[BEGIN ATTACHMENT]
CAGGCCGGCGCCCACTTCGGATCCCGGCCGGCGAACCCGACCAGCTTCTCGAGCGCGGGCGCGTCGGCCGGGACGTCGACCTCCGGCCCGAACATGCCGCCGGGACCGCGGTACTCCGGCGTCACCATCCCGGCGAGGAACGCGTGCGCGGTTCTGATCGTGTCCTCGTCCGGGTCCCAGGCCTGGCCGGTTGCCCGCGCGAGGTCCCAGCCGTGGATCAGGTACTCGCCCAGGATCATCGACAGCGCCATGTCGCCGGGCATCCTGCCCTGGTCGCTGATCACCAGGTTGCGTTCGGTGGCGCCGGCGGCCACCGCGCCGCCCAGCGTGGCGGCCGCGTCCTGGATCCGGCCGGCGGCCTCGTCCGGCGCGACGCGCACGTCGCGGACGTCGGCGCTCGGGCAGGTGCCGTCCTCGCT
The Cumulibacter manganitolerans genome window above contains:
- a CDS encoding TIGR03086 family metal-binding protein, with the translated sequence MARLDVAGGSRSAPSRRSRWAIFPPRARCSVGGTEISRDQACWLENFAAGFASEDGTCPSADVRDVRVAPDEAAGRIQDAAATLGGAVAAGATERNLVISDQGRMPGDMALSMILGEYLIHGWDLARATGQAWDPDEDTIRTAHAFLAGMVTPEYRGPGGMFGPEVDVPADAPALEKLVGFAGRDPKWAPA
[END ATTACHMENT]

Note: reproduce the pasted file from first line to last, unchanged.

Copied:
CAGGCCGGCGCCCACTTCGGATCCCGGCCGGCGAACCCGACCAGCTTCTCGAGCGCGGGCGCGTCGGCCGGGACGTCGACCTCCGGCCCGAACATGCCGCCGGGACCGCGGTACTCCGGCGTCACCATCCCGGCGAGGAACGCGTGCGCGGTTCTGATCGTGTCCTCGTCCGGGTCCCAGGCCTGGCCGGTTGCCCGCGCGAGGTCCCAGCCGTGGATCAGGTACTCGCCCAGGATCATCGACAGCGCCATGTCGCCGGGCATCCTGCCCTGGTCGCTGATCACCAGGTTGCGTTCGGTGGCGCCGGCGGCCACCGCGCCGCCCAGCGTGGCGGCCGCGTCCTGGATCCGGCCGGCGGCCTCGTCCGGCGCGACGCGCACGTCGCGGACGTCGGCGCTCGGGCAGGTGCCGTCCTCGCT
The Cumulibacter manganitolerans genome window above contains:
- a CDS encoding TIGR03086 family metal-binding protein, with the translated sequence MARLDVAGGSRSAPSRRSRWAIFPPRARCSVGGTEISRDQACWLENFAAGFASEDGTCPSADVRDVRVAPDEAAGRIQDAAATLGGAVAAGATERNLVISDQGRMPGDMALSMILGEYLIHGWDLARATGQAWDPDEDTIRTAHAFLAGMVTPEYRGPGGMFGPEVDVPADAPALEKLVGFAGRDPKWAPA